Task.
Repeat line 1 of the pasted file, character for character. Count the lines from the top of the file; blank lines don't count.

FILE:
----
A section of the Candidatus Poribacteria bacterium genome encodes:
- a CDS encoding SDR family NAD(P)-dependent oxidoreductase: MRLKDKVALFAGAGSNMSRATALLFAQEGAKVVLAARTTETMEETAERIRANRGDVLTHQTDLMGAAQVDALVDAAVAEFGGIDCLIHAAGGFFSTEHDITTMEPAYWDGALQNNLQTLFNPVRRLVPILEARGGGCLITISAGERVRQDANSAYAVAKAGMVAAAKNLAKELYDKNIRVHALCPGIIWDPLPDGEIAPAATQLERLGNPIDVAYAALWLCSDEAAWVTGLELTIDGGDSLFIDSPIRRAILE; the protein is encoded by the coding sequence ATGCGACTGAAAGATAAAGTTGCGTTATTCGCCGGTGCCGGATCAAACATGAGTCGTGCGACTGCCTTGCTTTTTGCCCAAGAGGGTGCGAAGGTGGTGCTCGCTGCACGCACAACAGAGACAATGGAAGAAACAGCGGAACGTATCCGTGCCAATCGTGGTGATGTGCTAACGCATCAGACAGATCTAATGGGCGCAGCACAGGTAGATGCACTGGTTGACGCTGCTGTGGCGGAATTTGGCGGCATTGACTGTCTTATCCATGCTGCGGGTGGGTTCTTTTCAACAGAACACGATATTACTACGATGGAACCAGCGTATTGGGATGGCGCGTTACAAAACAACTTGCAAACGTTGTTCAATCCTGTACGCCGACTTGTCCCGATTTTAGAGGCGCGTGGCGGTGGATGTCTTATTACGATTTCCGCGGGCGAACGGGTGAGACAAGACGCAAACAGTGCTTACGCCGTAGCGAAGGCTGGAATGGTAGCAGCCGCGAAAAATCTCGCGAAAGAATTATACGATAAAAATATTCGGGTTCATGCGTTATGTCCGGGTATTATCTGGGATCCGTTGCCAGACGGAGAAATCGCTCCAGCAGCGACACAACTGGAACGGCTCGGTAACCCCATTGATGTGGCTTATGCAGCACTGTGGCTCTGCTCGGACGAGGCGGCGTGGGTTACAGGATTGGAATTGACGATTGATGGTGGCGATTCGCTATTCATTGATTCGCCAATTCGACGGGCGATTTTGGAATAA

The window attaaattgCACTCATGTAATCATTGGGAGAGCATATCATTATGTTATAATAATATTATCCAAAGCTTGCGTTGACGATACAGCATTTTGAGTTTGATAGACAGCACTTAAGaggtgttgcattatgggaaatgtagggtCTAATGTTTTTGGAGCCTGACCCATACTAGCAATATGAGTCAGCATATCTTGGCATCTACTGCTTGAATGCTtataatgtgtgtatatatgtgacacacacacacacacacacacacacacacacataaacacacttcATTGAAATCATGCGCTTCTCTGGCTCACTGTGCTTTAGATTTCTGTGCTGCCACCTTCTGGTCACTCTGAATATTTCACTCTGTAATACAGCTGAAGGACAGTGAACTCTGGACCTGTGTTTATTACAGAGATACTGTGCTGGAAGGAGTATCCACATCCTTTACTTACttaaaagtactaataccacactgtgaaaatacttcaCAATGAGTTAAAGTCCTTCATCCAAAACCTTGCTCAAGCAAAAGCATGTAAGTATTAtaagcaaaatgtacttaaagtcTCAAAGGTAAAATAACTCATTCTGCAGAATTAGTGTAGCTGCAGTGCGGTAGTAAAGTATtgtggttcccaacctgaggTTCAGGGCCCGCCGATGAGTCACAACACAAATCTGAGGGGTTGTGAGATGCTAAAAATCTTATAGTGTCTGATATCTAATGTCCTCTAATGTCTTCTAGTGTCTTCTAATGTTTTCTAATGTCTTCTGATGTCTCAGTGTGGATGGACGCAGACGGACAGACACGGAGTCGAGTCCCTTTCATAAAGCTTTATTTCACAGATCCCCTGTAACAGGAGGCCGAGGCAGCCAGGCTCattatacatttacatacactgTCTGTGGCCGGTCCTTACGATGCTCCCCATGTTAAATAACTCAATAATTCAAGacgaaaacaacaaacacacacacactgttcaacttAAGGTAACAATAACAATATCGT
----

A section of the Candidatus Poribacteria bacterium genome encodes: